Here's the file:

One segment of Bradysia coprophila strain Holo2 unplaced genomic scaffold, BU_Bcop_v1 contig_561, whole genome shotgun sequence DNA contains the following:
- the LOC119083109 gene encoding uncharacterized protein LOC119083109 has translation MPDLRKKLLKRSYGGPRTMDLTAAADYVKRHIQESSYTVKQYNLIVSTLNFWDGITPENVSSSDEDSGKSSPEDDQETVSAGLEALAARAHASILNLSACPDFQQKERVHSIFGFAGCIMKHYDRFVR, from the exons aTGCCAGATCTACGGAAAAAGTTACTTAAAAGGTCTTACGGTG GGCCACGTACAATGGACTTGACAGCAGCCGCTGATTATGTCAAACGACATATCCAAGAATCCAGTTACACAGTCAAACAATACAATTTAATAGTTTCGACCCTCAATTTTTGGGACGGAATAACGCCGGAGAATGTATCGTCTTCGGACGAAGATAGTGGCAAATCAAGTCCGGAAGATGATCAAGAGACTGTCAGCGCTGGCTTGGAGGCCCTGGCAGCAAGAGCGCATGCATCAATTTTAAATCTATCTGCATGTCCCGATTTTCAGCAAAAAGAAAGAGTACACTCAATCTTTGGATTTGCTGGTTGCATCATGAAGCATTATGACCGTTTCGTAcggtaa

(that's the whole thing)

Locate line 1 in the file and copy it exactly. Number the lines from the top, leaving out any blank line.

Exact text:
One segment of Bradysia coprophila strain Holo2 unplaced genomic scaffold, BU_Bcop_v1 contig_561, whole genome shotgun sequence DNA contains the following: